So it’s okay that our lock down procedure isn’t perfect, but at the same time there’s always room for improvement. As of right now, the only change to our procedure seems to be the “Code Red” amendment. I do think this is a neat improvement; if it ever had to be used, it would be a simple, clean way to emphasize the gravity of the situation. With that being said, it’s ultimately a minor addition. The flyer assures us that the school will “continue to revise and improve until we feel we have done our best,” so I would definitely like to see some more adjustments and experimentation in the future.

On the topic of potential revisions, I heard of an idea circulating among staff and students that we could use a secret, inconspicuous message to announce a major lock down over the intercom. At first I thought it could make for a clever addition, but upon some further reflection I now feel that it would decisively not be a good idea. Firstly, in the grand scheme of things it likely wouldn’t be much of an effective hindrance to a shooter. But more importantly, it would contradict the basic principle of saving the most lives. Sure, it may be beneficial to students who are aware of the secret, but what about an adult visitor on campus, or a one-time substitute teacher? Even a student might be unaware of the secret if they don’t take safety lectures seriously. In the event of a shooting, these people would be left uninformed, potentially confused, and ultimately more vulnerable.

However, while everything mentioned above is definitely worth consideration, I’d argue that our greatest challenge lies within something that ties into news, media, and public opinion in general: short-sightedness. To reiterate, I’m not trying to criticize PVHS or anyone associated. This is at a nation-wide level.

Over my (admittedly short) life, I’ve been exposed to a fair amount of major issues and controversies that stir the national conversation. And one thing that I’ve noticed is that these things seem to get talked about the most as they happen, when they’re a hot topic. There always seems to be less emphasis on prevention (before these problems arise) and resolution (solving problems after they occur). Many will jump to the tried-and-true reason of “Americans being ignorant” as the cause of this, but we’re certainly capable of stirring up a buzz; the real problem is that the buzz only lasts for so long. This is especially true considering the increasing importance of headline-grabbing topics to a media and press that actively fights for digital views and clicks to stay afloat. Maybe our real problem is a short attention span.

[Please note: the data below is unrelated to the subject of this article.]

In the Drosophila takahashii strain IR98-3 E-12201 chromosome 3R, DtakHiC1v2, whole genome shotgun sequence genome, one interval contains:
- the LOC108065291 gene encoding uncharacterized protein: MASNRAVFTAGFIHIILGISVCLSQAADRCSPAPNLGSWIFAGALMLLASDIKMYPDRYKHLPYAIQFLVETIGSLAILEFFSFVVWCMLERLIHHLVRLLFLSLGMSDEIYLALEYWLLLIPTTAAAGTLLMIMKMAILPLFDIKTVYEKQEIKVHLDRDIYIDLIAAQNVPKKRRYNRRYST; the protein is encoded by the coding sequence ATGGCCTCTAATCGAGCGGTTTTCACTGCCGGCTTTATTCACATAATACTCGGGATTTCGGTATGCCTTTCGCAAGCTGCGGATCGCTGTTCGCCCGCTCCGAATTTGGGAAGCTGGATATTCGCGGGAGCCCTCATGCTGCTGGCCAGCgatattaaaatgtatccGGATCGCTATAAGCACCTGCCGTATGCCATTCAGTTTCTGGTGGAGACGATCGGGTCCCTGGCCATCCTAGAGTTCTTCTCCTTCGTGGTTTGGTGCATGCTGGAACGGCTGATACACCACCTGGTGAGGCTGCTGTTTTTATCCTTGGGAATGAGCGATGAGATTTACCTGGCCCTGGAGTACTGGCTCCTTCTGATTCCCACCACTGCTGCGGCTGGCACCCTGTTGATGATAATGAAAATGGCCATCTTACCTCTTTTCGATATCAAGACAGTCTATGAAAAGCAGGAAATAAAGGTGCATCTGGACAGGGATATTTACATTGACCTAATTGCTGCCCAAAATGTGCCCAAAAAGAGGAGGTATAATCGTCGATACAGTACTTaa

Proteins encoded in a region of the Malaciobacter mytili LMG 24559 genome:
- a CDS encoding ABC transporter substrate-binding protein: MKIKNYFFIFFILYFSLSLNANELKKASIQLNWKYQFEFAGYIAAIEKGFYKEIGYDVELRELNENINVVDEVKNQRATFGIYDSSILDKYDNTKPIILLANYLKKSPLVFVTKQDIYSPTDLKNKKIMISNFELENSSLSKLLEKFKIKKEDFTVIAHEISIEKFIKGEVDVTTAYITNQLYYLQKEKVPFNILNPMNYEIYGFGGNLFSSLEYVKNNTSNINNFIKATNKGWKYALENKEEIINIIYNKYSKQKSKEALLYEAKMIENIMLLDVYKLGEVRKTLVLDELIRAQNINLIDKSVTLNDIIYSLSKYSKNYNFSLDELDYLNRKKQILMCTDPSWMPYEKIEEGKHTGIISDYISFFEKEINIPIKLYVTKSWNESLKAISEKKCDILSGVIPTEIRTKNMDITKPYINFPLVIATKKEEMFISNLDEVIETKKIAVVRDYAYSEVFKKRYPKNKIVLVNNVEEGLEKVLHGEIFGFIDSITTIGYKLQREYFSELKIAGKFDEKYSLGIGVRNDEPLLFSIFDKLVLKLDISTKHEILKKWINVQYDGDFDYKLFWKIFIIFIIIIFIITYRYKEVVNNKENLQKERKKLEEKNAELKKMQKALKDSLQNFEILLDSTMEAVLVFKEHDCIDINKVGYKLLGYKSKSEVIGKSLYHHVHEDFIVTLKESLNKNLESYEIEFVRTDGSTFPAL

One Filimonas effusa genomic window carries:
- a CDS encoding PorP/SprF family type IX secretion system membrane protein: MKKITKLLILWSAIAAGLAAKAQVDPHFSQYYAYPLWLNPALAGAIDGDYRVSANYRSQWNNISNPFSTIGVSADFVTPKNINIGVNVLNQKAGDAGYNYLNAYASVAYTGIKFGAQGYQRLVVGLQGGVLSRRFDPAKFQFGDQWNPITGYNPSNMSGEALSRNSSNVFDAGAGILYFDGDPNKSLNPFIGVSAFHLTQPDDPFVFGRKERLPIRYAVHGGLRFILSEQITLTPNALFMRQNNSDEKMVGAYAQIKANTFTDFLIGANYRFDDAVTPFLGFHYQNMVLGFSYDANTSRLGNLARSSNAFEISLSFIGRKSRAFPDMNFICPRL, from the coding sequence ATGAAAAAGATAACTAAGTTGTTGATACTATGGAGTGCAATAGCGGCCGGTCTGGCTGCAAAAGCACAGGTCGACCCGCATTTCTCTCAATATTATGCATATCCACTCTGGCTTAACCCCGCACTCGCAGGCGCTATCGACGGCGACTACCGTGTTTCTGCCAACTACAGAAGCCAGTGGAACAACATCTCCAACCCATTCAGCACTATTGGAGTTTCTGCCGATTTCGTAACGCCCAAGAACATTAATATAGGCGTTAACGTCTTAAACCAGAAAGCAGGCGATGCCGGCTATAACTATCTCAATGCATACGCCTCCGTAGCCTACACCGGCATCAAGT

Take net neutrality for a recent example. It was a piece of legislation that required internet service providers like Comcast to ensure equal service to all websites, big and small. It became a major talking point when the FCC voted to end it, opening up an opportunity for ISPs to charge higher rates and take more money out of the pockets of average Americans. I remember a point in time when everyone at school was talking about net neutrality and bashing FCC Chairman Ajit Pai. The discussion was all over the internet as well; my YouTube homepage was flooded with videos about it, and promotion for battleforthenet.com (an effort to save net neutrality) began popping up across several major websites. But the FCC vote didn’t come out of nowhere; I distinctly remember reading about the threat to net neutrality years ago in a magazine. Of course, nobody talked about it on a large scale at the time, but by the time they did, the FCC vote was already in place. And even though (at the time of this writing) net neutrality can still technically be saved by a congressional overruling, I doubt that it will happen. Why? Well, no one really talks about it anymore. Maybe a few that really care about it still do, but it gets nowhere near the amount of attention that it once had. Ironically, attention is exactly what BattleForTheNet needs most right now: if more people let Congress know their opinions, the persuasion could be enough to save net neutrality. But the topic has already largely fizzled out from the public eye.